A Luxury Called Health

Book Review by Rakhi Dalal

Title: A Luxury Called Health

Author: Kavery Nambisan

Publisher: Speaking Tiger Books

India is a country of staggering inequality. It is a fact which is much more apparent in the general ward of a government hospital. The author says that a brief visit to one will tell you everything about the healthcare available to poor. In a country where getting two square meals is arduous for most of them, can they manage when struck by grave illness? Or is health, perhaps their only resource, also a luxury unaffordable for them. 

Kavery Nambisan, a doctor and an author, who has been a rural surgeon for most of her life, through this book attempts to bring our attention to the basic healthcare that must be the right of every citizen of this country irrespective of class. She studied medicine and surgery at St. John’s Medical College in Bangalore and then went onto get a Fellowship of the Royal College of Surgeons from London. This book, her memoir, is her first work of non-fiction.

This book is not just a memoir. It is also a commentary on and a critique of the state of healthcare in India. Nambisan’s decision to return and then to serve as a surgeon in the rural areas of her own country is a testimony of her commitment towards the service which demands complete devotion. Her words echo with integrity, exemplifying her allegiance to her vocation. When she expresses concern over the low percentage of budget allocated to health care or the dismal infrastructure available in government run hospitals, the urgency of her call finds its way to the reader.

Being concerned about the increasing corporatisation of Medical Services in India, which has made good health services much expensive and out of reach of the middle class and the poor, she advocates the concept of Universal Health Care. Her suggestions are based on the system of National Health Scheme as offered by Britain to its citizens as well as on the efficiency of health care systems of countries like Germany, China, Russia, Spain, Cuba, Malaysia and Sri Lanka who seem to be doing better than countries like US and India. Her anxiety over miserable condition of health system in India reverberates with an earnestness which is sadly missing from the present national discourse. Though COVID did bring some attention to the terrifying reality of our incapacity to tackle pandemic like situations, it still hasn’t transformed into any visible effective change.

In the current times when private hospitals have more or less become business ventures focusing mainly on profits, there are few exceptions one may find. Nambisan tells us about her own heroes in the medical field. She talks most admiringly about the Dr Banerjees, a couple who after studying in UK set up Rural Medicare Centre in the outskirts of Delhi. They are the founder member of Association of Rural Surgeons of India (ARSI) which comprises of a spirited group of surgeons who have opted to practice in the rural areas of the country. It is heartening to note that nearly thousand surgeons are its members.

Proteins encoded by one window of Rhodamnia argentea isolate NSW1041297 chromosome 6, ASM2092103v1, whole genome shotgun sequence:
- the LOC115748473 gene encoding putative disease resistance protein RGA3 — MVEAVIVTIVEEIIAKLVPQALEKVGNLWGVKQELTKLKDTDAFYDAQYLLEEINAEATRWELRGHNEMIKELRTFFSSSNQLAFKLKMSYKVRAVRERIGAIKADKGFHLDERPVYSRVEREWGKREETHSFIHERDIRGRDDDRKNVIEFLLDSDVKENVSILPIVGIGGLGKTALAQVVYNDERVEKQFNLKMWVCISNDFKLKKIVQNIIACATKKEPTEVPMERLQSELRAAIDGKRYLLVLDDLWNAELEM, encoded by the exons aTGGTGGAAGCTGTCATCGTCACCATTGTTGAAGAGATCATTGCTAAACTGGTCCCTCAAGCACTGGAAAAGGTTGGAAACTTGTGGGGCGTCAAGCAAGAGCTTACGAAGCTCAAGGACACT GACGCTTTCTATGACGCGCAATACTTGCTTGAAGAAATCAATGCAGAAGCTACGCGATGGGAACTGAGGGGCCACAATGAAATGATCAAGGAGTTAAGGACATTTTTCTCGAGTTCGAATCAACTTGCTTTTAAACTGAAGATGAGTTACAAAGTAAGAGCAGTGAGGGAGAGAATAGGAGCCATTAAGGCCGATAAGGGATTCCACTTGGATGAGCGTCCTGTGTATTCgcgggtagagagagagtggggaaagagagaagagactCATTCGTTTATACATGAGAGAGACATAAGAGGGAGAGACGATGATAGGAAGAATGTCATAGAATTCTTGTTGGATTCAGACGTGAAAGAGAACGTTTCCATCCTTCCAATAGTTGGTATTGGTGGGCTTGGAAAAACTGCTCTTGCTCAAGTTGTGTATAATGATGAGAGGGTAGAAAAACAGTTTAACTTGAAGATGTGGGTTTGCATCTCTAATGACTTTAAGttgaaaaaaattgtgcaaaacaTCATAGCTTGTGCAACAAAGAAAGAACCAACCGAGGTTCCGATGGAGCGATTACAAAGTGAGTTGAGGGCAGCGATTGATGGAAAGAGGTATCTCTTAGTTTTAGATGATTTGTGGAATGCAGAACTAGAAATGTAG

Account of her own experience as a surgeon is frequented by patients from every walk of life, whether it is a gun wielding youth from Mokama in Bihar or close aide of a Chief Minister of Tamil Nadu, a daily wage laborer or an upper middle class working women. Their appearance, accompanying the realities of their social lives, is also followed by the struggle and hardships which the doctor sometimes went through while treating them. She writes about the management of everyday affairs at different hospitals she worked in, about the frustration and vulnerability she was exposed to at times or the complete discipline of a hospital which would become much effective in managing a day.

Though in most of her writing, it is her practice in different rural areas of the country which takes the center stage, she does talk about being on the other side of the table. When her husband, the late poet Vijay Nambisan, was diagnosed with cancer she took the role of care giver. She writes about her nervousness and her apprehensions, about her helplessness and anger while watching him suffer. Her pain, subtly woven in her sentences, is like a palpable rap which makes the reader ache with an intensity unspeakable.

During the course of her narrative, Nambisan also gives the reader a peek into the history and evolution of medical practices. She emphasises the need of team work, touches upon the gender biases in the medical field, talks about the struggles a working woman grapples with and focuses upon the huge class divide much evident in the unequal accessibility to health care facilities.

A Luxury Called Health bravely courses through impeachment and defence as the writer compassionately tries to write about what she feels needs to be done. Sincere and spirited, candid and captivating, this book makes a compelling appeal for equity through the strengthening of India’s public health system by bringing in a national health scheme in operation. A timely and relevant advice the country may ignore at its own peril.


Rakhi Dalal is an educator by profession. When not working, she can usually be found reading books or writing about reading them. She writes at .



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